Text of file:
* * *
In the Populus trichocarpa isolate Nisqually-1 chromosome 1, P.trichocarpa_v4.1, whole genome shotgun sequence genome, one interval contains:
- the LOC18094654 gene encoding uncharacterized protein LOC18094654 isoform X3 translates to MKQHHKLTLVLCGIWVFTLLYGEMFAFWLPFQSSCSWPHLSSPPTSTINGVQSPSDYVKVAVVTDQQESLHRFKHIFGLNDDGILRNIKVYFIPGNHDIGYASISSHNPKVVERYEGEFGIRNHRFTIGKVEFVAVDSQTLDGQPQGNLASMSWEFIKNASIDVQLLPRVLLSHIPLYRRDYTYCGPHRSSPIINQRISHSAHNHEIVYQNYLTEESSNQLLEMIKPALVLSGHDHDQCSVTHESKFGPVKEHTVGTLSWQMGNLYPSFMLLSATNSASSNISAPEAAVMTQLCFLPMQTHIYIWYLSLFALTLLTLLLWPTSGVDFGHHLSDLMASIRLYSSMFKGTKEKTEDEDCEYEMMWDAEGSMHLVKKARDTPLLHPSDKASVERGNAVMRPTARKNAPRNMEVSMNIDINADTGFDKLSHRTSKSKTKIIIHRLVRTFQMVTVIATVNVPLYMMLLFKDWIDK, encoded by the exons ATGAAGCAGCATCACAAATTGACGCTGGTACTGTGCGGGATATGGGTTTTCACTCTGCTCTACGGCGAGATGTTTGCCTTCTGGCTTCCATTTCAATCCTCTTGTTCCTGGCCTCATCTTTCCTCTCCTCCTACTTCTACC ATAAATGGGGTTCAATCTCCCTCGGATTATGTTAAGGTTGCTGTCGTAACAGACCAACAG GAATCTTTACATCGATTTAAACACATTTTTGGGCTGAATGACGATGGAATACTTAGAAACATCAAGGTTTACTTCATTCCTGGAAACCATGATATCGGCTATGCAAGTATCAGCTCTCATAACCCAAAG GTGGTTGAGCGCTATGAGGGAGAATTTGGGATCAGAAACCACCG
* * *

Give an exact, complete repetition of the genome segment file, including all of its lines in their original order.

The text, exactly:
In the Populus trichocarpa isolate Nisqually-1 chromosome 1, P.trichocarpa_v4.1, whole genome shotgun sequence genome, one interval contains:
- the LOC18094654 gene encoding uncharacterized protein LOC18094654 isoform X3 translates to MKQHHKLTLVLCGIWVFTLLYGEMFAFWLPFQSSCSWPHLSSPPTSTINGVQSPSDYVKVAVVTDQQESLHRFKHIFGLNDDGILRNIKVYFIPGNHDIGYASISSHNPKVVERYEGEFGIRNHRFTIGKVEFVAVDSQTLDGQPQGNLASMSWEFIKNASIDVQLLPRVLLSHIPLYRRDYTYCGPHRSSPIINQRISHSAHNHEIVYQNYLTEESSNQLLEMIKPALVLSGHDHDQCSVTHESKFGPVKEHTVGTLSWQMGNLYPSFMLLSATNSASSNISAPEAAVMTQLCFLPMQTHIYIWYLSLFALTLLTLLLWPTSGVDFGHHLSDLMASIRLYSSMFKGTKEKTEDEDCEYEMMWDAEGSMHLVKKARDTPLLHPSDKASVERGNAVMRPTARKNAPRNMEVSMNIDINADTGFDKLSHRTSKSKTKIIIHRLVRTFQMVTVIATVNVPLYMMLLFKDWIDK, encoded by the exons ATGAAGCAGCATCACAAATTGACGCTGGTACTGTGCGGGATATGGGTTTTCACTCTGCTCTACGGCGAGATGTTTGCCTTCTGGCTTCCATTTCAATCCTCTTGTTCCTGGCCTCATCTTTCCTCTCCTCCTACTTCTACC ATAAATGGGGTTCAATCTCCCTCGGATTATGTTAAGGTTGCTGTCGTAACAGACCAACAG GAATCTTTACATCGATTTAAACACATTTTTGGGCTGAATGACGATGGAATACTTAGAAACATCAAGGTTTACTTCATTCCTGGAAACCATGATATCGGCTATGCAAGTATCAGCTCTCATAACCCAAAG GTGGTTGAGCGCTATGAGGGAGAATTTGGGATCAGAAACCACCG